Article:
revolution. We have, for example, the case of the Sandinist triumph in
Nicaragua. [lengthy applause] It is especially recalled by the presence of
the dear companero, Daniel Ortega, coordinator of the Junta of the
Government National Reconstruction. [applause]

Today, imperialism has begun using against Nicaragua the same tactics it
used against us, beginning with sabotage of the economy, suspension of
credits, anti-Nicaragua propaganda campaigns, the deployment of Somozist
mercenaries around Nicaragua and the establishment of Somozist training
camps on U.S. territory.

At the same time, imperialism is arming and supporting the genocidal
governments of El Salvador and Guatemala which have murdered tens of
thousands of the best sons of those countries. Imperialism is again
threatening our fatherland. Once again it is talking about naval blockades,
it is talking about possible military aggressions against our country,
forgetting Giron and forgetting the October crisis, [applause] and trying
to avoid unavoidable international commitments.

That is why we are preparing. That is why we are obliged to make great
efforts and to devote our multiple energies to production and defense.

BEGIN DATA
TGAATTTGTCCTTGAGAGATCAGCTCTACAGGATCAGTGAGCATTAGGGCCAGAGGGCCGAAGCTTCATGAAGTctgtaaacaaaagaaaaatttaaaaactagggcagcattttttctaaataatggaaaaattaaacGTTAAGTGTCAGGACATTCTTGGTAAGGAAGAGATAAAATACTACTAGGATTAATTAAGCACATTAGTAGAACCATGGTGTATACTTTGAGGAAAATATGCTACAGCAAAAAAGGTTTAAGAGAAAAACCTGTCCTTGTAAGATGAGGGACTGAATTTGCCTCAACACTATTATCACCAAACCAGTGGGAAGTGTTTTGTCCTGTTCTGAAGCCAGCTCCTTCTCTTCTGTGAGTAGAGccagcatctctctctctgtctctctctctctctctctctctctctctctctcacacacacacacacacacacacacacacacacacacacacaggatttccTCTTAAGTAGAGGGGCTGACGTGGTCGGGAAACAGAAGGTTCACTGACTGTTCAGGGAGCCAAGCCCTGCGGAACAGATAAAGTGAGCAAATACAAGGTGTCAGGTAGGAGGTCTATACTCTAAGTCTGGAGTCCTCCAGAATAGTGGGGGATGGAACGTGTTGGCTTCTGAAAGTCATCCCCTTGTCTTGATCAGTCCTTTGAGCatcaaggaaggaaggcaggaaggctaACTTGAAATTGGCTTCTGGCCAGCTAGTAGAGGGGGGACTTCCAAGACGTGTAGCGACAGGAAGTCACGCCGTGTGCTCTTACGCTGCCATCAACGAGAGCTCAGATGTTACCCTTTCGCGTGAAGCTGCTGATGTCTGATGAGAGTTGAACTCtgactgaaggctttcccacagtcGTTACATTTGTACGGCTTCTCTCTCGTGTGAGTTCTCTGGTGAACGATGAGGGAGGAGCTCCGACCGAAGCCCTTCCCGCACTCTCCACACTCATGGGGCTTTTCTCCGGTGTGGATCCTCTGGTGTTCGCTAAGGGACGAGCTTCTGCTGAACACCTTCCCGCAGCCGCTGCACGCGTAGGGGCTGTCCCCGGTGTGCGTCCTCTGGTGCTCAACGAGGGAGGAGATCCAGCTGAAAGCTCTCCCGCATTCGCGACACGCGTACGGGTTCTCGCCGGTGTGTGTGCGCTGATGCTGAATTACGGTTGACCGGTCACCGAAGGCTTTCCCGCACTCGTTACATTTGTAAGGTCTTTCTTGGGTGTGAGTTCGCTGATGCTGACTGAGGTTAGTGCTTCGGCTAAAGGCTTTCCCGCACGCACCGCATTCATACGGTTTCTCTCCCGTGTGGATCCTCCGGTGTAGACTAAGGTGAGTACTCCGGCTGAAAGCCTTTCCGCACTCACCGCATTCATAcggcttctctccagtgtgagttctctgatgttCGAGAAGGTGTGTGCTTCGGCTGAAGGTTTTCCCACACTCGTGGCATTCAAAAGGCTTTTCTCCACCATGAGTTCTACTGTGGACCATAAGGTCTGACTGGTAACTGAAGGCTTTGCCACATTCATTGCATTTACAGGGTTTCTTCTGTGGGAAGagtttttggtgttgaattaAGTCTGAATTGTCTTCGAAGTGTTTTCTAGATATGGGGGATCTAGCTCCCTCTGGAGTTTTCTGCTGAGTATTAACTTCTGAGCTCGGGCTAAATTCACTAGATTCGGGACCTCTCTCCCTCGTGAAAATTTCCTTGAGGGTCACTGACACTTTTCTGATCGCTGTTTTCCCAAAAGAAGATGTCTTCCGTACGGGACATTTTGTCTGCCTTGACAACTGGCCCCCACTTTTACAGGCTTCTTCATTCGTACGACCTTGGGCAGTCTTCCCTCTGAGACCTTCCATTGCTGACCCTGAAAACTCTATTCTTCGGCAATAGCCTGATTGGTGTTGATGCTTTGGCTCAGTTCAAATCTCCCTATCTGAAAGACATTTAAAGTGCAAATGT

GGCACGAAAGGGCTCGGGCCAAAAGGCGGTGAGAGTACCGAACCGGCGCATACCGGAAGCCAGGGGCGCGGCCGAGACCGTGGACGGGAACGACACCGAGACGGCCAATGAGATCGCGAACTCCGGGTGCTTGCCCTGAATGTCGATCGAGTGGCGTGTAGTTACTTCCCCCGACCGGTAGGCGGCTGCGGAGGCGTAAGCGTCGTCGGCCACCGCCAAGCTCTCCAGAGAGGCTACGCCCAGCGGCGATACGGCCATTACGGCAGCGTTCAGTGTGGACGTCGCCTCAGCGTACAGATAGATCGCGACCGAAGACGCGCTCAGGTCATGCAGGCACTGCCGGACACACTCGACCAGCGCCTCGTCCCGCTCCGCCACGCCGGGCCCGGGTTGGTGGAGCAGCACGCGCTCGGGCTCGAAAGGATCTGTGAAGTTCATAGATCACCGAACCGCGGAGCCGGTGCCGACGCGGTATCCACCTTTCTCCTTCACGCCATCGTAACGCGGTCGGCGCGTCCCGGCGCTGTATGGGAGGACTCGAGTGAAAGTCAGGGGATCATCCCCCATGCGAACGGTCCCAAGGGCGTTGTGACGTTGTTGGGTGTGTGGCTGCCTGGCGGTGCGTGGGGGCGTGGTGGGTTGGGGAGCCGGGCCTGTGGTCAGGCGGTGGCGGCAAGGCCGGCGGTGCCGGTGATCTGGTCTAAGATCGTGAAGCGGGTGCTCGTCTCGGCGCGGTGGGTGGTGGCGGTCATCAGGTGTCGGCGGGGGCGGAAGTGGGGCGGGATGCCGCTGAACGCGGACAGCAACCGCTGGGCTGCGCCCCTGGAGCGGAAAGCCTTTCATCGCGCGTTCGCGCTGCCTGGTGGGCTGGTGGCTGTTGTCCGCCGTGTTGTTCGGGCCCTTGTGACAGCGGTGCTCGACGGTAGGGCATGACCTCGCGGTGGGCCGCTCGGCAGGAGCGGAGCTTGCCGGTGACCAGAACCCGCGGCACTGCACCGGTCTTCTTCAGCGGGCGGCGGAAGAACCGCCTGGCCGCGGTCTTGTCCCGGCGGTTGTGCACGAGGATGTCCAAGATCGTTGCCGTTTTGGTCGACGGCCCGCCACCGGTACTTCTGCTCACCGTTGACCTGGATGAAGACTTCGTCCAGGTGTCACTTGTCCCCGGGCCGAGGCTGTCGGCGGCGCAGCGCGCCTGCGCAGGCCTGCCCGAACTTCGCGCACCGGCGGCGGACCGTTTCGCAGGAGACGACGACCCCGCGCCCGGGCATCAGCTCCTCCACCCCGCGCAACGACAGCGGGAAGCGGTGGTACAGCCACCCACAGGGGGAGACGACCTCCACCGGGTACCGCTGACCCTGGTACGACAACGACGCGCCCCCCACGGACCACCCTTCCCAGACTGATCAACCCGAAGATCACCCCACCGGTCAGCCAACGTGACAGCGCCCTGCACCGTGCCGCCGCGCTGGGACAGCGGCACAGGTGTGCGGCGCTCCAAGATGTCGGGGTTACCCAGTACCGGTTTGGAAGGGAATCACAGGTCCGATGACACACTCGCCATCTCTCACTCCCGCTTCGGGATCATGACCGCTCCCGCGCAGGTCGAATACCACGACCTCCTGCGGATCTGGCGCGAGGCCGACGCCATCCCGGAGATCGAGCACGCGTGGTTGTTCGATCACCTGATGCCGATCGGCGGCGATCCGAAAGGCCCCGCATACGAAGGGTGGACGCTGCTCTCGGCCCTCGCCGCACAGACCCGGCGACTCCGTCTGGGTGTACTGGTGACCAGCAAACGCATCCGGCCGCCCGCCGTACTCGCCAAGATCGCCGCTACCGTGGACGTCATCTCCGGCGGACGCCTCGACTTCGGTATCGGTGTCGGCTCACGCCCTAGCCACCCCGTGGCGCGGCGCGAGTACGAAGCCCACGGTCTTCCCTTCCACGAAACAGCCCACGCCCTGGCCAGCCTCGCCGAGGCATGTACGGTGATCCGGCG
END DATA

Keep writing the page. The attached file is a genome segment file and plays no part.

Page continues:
[applause] That is why these past few days, 20 years later, remind us of
the days of Giron, when we were hastily organizing and training our
fighters, our militia and our soldiers.

However, we have the experience of Giron clearly in mind. No one will be
able to catch our country with its guard down or unprepared. [applause] As
we said during the second congress, Cuba is a bone that is very hard to
crack [applause]--that may become mortally stuck in the throat of the
aggressors. [applause]

Also mistaken are those who imagine that socialism in our country can be
weakened [applause], that we can be softened [applause], that we can be
destroyed from within. [applause] The history of 20 years demonstrates the
socialism is increasingly strong [applause] and that we will know how to
learn from the experience of others: [applause] the experience of those who
began by attacking the USSR, who began with anti-Sovietism and fell, hands
and feet, into the arms of imperialism, [applause] or the experience of
those who neglected the principles of Marxism-Leninism. [applause]

We who have over 20 years of frontline struggle against imperialism know
what internationalism means and what the friendship of the socialist camp
has meant, especially what the friendship of the USSR [applause] has meant.
[prolonged applause and cheers for the USSR]

In contrast to the history iniquities, aggressions, hostilities, blockades
and so forth and the threats from imperialism, we have the beautiful
history of our relations with the USSR, of the support received from the